After opening the 2019 campaign with an undesirable .210/.269/.500 batting line with four home runs in his first 67 trips to the plate, Hunter Renfroe finds himself in the midst of a torrid run. Dating back to April 26th, Renfroe has hit .268/.326/.675, also launching 19 home runs (which is the most in baseball over that time). His staggering .403 ISO is second to only Charlie Blackmon (during that time frame). Here’s where Renfroe ranks amongst his teammates on the year:
- HR: 23 (1st)
- ISO: .374 (1st)
- SLG: .626 (1st)
- wRC+: 137 (2nd to only Fernando Tatis Jr.)
- fWAR: 2.1 (1st)
Renfroe has accumulated more wins above replacement this season than in 2018 (1.6 fWAR), despite having played 48 fewer games. He’s progressed his offensive game by a substantial margin in 2019…
Additionally, Hunter Renfroe has become a much more capable defender in both right field (2018 UZR [FanGraphs] in 379 innings played: -0.4; 2019 UZR in 153.2 innings played: 4.3) and left field (2018 DRS [FanGraphs] in 476 innings played: 2; 2019 DRS in 326.1 innings played: 3), as conveyed below (graphs via Baseball Savant)…
The biggest difference for Renfroe has been the fact that he has caught practically every ball he should catch (1 and 2 star grabs) in 2019. His fielding numbers, as mentioned earlier, have subsequently improved. Here are Hunter Renfroe’s Statcast Catch Probability Numbers, which serve as further documentation of the huge defensive strides Renfroe has made this season…
|1 Star (91-95%)||84.6||100.0|
|2 Star (76-90%)||81.0||91.7|
At this point, we will now redirect our attention to the changes/progress Renfroe has made offensively. Let’s compare his approach this year to that of last year (videos below courtesy of Baseball Savant)…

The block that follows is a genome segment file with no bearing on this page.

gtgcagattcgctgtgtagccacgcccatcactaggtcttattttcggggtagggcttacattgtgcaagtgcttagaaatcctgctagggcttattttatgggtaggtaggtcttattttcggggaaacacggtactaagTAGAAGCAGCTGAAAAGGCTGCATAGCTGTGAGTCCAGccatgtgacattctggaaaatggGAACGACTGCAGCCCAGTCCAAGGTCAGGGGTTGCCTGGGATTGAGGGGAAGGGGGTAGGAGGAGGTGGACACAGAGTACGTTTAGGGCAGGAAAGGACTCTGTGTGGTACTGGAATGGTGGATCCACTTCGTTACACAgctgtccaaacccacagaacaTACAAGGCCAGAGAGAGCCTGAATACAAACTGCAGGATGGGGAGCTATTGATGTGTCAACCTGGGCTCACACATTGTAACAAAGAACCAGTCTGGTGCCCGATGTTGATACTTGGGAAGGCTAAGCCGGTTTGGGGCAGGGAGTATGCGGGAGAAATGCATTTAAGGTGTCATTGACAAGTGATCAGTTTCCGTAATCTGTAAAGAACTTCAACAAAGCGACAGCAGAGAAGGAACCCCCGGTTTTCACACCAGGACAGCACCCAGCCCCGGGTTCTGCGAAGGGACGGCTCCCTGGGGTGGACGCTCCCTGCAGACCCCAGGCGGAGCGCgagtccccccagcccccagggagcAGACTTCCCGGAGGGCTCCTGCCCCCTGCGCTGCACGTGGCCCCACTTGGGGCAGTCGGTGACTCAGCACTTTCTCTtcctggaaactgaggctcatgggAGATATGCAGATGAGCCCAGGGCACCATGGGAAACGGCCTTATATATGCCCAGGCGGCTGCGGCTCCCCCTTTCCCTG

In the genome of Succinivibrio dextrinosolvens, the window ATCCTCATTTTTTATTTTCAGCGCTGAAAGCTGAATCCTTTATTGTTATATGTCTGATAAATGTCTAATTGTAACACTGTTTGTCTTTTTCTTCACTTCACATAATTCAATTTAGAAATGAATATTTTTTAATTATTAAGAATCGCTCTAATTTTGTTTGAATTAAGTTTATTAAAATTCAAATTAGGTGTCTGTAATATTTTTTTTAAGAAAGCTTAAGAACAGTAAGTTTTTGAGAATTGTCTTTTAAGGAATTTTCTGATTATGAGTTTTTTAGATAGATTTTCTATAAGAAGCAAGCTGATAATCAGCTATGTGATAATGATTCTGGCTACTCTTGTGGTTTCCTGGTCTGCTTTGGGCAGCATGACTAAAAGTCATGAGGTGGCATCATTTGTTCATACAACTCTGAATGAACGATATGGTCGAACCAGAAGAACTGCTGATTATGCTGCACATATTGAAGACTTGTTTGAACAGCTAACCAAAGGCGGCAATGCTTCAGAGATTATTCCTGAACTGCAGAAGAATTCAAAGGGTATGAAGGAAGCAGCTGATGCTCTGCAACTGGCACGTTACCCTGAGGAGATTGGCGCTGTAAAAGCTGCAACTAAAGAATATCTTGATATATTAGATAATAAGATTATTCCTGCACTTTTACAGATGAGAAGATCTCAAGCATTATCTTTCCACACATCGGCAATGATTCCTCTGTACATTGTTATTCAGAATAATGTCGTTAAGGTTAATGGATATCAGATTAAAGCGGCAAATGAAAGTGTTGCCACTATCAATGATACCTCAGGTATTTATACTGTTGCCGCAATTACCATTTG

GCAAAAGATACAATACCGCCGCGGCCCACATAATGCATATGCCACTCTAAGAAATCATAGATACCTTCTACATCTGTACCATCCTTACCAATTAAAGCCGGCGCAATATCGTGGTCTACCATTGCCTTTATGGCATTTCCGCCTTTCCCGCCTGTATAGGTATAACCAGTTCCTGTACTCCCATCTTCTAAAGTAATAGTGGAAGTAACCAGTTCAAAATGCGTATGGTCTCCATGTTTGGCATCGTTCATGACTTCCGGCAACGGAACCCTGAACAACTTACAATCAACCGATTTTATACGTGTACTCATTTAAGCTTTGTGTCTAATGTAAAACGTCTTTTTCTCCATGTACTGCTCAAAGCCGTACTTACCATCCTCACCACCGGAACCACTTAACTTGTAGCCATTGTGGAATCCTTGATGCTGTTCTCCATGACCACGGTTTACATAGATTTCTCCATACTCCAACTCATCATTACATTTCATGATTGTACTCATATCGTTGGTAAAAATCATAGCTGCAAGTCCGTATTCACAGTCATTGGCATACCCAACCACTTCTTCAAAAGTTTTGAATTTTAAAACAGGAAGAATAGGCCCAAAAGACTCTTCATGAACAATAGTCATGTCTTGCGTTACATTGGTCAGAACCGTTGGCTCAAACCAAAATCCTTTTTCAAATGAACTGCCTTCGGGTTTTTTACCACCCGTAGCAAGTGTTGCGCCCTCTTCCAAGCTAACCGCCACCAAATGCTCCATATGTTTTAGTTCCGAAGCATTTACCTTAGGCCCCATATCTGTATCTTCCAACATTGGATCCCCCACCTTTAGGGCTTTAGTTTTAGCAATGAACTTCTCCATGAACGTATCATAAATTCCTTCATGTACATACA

If we’re looking at it from a results-oriented perspective, both swings produced home runs; however, the swing Renfroe is implementing in 2019 better suits himself. First and foremost, he is starting this year’s swing with his hands and bat raised much higher. His elbow is also in a more upright position, and he is leaving a little bit of room at the front of the bat (he’s got his hands higher up on the bat).
Renfroe is also utilizing a bigger leg kick in 2019, which is presumably why he has been generating harder contact, as conveyed below…
|Statcast Batting Info||2018||2019|
|Avg. Exit Velocity (mph)||89.9||91.0|
Here’s a look at where things stand when Renfroe’s front foot is completely grounded (after his leg-kick)…
Renfroe is more balanced this season (his feet are well aligned), and it seems as though his timing is spot-on (he is likely starting his swing earlier [do take into consideration that Brigham threw him a heater, while Gray tossed an off-speed offering]; this way, he can have an easier time catching up to fastballs and still can stay back on the slow stuff). This idea is backed up by data (per FanGraphs), which demonstrates the following…
- 2018: -2.3 Fastball Runs Below Average
- 2019: 10.9 Fastball Runs Above Average
It also explains why Renfroe has been able to pull the ball at a higher frequency (according to FanGraphs)…
- 2018: 48.8%
- 2019: 57.7%
Pulling the ball is pivotal for Renfroe, who does minimal damage on pitches he hits the other way. When he has hit the ball to left field in 2019, his batting average is a whopping .389, whereas his batting average on balls hit the other way is just .176.
Furthermore, Renfroe has slugged 79 career home runs and just three of them have gone straight down the line in RF. The vast majority are balls he crushes to the pull side.
The Padres are 38-38 (.500 record), yet they trail the second WC by just 2.0 games. Emerging ace Chris Paddack’s innings are being closely monitored, and there is a chance the Padres move their star closer Kirby Yates (as well as Hunter Renfroe), so their playoff odds could take a turn for the worse. With that being said, if they find a way to crawl into a wild card spot, you can bet that Hunter Renfroe will have been a big reason why.